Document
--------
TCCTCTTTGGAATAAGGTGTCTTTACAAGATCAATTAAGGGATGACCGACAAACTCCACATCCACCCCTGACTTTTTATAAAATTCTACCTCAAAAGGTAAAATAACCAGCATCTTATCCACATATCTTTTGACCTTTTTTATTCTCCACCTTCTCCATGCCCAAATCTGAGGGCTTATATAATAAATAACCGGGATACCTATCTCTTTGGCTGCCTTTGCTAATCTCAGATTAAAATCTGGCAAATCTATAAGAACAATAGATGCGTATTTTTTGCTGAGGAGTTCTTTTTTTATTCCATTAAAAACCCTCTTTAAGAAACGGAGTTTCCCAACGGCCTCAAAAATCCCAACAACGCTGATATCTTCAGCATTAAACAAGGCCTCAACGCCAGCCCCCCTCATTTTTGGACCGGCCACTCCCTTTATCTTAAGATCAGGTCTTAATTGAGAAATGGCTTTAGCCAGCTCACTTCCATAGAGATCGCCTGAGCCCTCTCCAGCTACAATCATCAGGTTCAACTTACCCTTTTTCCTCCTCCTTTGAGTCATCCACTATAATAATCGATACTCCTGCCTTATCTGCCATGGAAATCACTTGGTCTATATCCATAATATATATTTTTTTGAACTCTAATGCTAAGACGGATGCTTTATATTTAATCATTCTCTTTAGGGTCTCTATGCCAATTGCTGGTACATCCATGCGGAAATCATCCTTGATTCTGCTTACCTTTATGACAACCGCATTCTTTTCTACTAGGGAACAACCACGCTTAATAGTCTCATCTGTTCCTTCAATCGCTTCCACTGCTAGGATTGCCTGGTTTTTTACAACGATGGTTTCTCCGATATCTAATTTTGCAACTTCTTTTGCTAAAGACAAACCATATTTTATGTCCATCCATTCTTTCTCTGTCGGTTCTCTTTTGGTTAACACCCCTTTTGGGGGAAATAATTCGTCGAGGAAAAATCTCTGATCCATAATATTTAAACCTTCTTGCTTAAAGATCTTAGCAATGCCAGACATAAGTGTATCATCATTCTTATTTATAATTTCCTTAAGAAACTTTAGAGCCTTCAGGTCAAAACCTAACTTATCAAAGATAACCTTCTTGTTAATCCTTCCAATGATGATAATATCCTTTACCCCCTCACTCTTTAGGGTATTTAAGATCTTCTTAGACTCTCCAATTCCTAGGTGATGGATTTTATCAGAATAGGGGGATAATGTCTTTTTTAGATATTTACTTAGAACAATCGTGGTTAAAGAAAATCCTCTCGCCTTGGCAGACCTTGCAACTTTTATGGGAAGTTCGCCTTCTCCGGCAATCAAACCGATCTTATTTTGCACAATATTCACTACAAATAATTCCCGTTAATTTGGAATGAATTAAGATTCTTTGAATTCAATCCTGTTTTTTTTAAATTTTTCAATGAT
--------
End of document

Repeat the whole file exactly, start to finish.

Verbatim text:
TCCTCTTTGGAATAAGGTGTCTTTACAAGATCAATTAAGGGATGACCGACAAACTCCACATCCACCCCTGACTTTTTATAAAATTCTACCTCAAAAGGTAAAATAACCAGCATCTTATCCACATATCTTTTGACCTTTTTTATTCTCCACCTTCTCCATGCCCAAATCTGAGGGCTTATATAATAAATAACCGGGATACCTATCTCTTTGGCTGCCTTTGCTAATCTCAGATTAAAATCTGGCAAATCTATAAGAACAATAGATGCGTATTTTTTGCTGAGGAGTTCTTTTTTTATTCCATTAAAAACCCTCTTTAAGAAACGGAGTTTCCCAACGGCCTCAAAAATCCCAACAACGCTGATATCTTCAGCATTAAACAAGGCCTCAACGCCAGCCCCCCTCATTTTTGGACCGGCCACTCCCTTTATCTTAAGATCAGGTCTTAATTGAGAAATGGCTTTAGCCAGCTCACTTCCATAGAGATCGCCTGAGCCCTCTCCAGCTACAATCATCAGGTTCAACTTACCCTTTTTCCTCCTCCTTTGAGTCATCCACTATAATAATCGATACTCCTGCCTTATCTGCCATGGAAATCACTTGGTCTATATCCATAATATATATTTTTTTGAACTCTAATGCTAAGACGGATGCTTTATATTTAATCATTCTCTTTAGGGTCTCTATGCCAATTGCTGGTACATCCATGCGGAAATCATCCTTGATTCTGCTTACCTTTATGACAACCGCATTCTTTTCTACTAGGGAACAACCACGCTTAATAGTCTCATCTGTTCCTTCAATCGCTTCCACTGCTAGGATTGCCTGGTTTTTTACAACGATGGTTTCTCCGATATCTAATTTTGCAACTTCTTTTGCTAAAGACAAACCATATTTTATGTCCATCCATTCTTTCTCTGTCGGTTCTCTTTTGGTTAACACCCCTTTTGGGGGAAATAATTCGTCGAGGAAAAATCTCTGATCCATAATATTTAAACCTTCTTGCTTAAAGATCTTAGCAATGCCAGACATAAGTGTATCATCATTCTTATTTATAATTTCCTTAAGAAACTTTAGAGCCTTCAGGTCAAAACCTAACTTATCAAAGATAACCTTCTTGTTAATCCTTCCAATGATGATAATATCCTTTACCCCCTCACTCTTTAGGGTATTTAAGATCTTCTTAGACTCTCCAATTCCTAGGTGATGGATTTTATCAGAATAGGGGGATAATGTCTTTTTTAGATATTTACTTAGAACAATCGTGGTTAAAGAAAATCCTCTCGCCTTGGCAGACCTTGCAACTTTTATGGGAAGTTCGCCTTCTCCGGCAATCAAACCGATCTTATTTTGCACAATATTCACTACAAATAATTCCCGTTAATTTGGAATGAATTAAGATTCTTTGAATTCAATCCTGTTTTTTTTAAATTTTTCAATGAT